Last Minute Touchdown Aside, New Look Denver "D" Debuts Well

Jesse SchafferCorrespondent ISeptember 15, 2009

DENVER - SEPTEMBER 03:  Head coach Josh McDaniels of the Denver Broncos walks the sideline as he faces the Arizona Cardinals during preseason NFL action at Invesco Field at Mile High on September 3, 2009 in Denver, Colorado. The Broncos defeated the Cardinals 19-0.  (Photo by Doug Pensinger/Getty Images)

It wasn't much more than a month ago that I predicted that the Broncos' defensive line didn't have the talent needed for the transition they were making to the 3-4. In fact, I basically expected them to be a bust right from the start.

Okay. So it's going to take more than one game to change my prediction, or at least to make me admit I was wrong, but even I'm not stubborn enough to see that the defense couldn't have played much better than they did on Sunday. 

In the first game of the Josh McDaniels era, Denver struggled to move the ball against the athletic Cincinnati defense. Other than Brandon Stokley's history making 87 yard touchdown reception in the final seconds, the Kyle Orton-led offense scored only 6 points through four quarters.

So it's a very good thing that the Broncos' defense was there to pick up the slack.

Wait a minute, scratch that. The Broncos' DEFENSE picked up the slack? Let's put that in perspective for a moment.

Last year, the offense had to play out of their mind every week just to give the Broncos a chance. In 4 of their 8 victories, the Broncos had to score more than 20 points to make up for the defense's embarrassing inefficiencies. Only twice did the Denver "D" hold opponents to less than 15 points (14 and 13).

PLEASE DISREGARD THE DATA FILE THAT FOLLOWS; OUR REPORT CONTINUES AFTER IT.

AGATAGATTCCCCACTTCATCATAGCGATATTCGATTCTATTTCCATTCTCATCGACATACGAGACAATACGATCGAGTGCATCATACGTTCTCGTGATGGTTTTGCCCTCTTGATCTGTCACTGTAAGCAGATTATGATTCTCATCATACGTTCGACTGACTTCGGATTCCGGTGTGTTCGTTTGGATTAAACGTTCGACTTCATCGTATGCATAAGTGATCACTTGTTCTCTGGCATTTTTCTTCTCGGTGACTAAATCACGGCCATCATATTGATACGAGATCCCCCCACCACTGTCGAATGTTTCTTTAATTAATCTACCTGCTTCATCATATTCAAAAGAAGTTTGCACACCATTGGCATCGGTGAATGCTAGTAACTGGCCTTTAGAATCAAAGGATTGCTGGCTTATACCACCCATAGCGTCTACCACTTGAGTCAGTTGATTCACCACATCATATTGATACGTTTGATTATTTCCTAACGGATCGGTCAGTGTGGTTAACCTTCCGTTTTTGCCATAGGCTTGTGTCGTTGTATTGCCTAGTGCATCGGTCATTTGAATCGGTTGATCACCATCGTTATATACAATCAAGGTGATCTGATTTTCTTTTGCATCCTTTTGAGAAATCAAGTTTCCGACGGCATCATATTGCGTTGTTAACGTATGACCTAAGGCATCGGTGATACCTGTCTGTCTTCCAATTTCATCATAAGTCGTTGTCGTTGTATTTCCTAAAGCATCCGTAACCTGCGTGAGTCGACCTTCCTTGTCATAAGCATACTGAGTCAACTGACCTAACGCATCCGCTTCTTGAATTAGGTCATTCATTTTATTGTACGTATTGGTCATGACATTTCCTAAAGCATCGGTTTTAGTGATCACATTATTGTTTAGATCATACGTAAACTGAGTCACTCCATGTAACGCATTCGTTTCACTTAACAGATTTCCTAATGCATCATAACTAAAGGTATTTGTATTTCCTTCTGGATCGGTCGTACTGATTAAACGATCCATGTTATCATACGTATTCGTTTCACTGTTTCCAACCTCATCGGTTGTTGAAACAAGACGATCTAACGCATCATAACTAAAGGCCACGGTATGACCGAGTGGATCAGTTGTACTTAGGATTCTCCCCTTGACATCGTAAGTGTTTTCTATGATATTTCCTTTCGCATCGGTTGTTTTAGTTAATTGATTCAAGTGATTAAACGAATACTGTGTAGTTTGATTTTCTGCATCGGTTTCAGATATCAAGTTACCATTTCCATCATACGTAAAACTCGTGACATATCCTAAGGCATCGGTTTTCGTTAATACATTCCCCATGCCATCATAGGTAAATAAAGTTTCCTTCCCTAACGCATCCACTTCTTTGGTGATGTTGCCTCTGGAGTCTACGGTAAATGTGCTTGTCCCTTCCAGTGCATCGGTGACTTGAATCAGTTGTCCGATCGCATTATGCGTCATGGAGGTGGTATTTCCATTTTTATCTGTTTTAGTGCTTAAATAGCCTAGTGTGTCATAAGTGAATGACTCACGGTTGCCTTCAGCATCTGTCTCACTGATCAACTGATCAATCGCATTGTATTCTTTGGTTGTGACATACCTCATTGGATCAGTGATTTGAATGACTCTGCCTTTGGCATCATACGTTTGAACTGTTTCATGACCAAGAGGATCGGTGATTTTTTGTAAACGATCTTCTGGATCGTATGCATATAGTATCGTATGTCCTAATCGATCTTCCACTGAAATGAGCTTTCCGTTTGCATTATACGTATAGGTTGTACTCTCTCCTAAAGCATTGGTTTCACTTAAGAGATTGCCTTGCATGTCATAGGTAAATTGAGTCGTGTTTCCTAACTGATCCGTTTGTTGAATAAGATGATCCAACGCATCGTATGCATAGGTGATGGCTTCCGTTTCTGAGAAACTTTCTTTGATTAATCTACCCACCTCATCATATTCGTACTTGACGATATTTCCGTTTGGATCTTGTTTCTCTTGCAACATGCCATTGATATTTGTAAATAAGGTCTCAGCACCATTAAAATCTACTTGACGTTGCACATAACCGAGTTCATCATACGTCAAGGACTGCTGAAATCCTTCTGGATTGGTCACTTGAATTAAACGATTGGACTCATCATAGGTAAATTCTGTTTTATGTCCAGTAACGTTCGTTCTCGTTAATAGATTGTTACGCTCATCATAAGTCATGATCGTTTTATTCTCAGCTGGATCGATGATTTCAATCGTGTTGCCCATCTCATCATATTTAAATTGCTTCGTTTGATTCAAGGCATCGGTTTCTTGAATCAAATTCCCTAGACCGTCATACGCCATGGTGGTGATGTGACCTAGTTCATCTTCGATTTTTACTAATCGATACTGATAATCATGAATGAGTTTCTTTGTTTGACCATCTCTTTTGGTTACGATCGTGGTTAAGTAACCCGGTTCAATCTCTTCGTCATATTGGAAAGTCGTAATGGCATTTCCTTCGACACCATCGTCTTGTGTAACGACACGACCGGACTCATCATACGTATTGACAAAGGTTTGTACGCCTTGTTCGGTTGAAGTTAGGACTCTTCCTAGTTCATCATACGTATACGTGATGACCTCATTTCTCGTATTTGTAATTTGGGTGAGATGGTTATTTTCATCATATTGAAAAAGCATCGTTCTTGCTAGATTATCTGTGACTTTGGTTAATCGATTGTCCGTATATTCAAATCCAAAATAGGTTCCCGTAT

The Broncos didn't win a game where they scored 10 points or less. In fact, they were blown out in all 3 games that they failed to reach more than ten points, courtesy of the Pats, Raiders, and Panthers. Yes, that's right, the god damn Raiders.

If last year's team only scored 6 points in a game, they would have had absolutely no chance to win. That was just the depressing reality that the Broncos had reached under Mike Shannahan.

Under Josh McDaniels, the man behind the Patriots' record-setting offense, everyone knew things would be different this year. But to win a game in which the offense can only put up 6 points? That's just ridiculous.

The defense held a mostly healthy Carson Palmer to just 247 years passing and picked him off twice. Ochocinco caught 5 balls for 89 yards, but never scored a touchdown. Cedric Benson carried 21 times for 76 yards, but take away his 20 yard run and he carried 20 times for only 56 yards, an average of 2.8 yards per carry.

And just take a look at the result of the Bengals nine series' before the touchdown: punt, turnover on downs, interception, punt, punt, punt, punt, punt, punt.

Thanks to the strong play of the front three, the linebackers roamed free for much of the game, stifling the Bengals' running game and sacking Palmer 3 times. Brian Dawkins had 7 solo tackles and was involved in almost every play.

Bottom line; not only does this unit appear to be light years ahead of the one from last season, but it kept the Broncos in a position to win the game. That in itself is the most promising sign to come out of Dove Valley in quite some time.

Still, its too early to get overexcited. Even if the defense can play this well against Cleveland, and after the way Brady Quinn played last week there's no reason to think they can't, the real test will be whether or not the Broncos "D" can survive the season.

Or maybe its the offense we should all be worried about now. Really I just don't know anymore.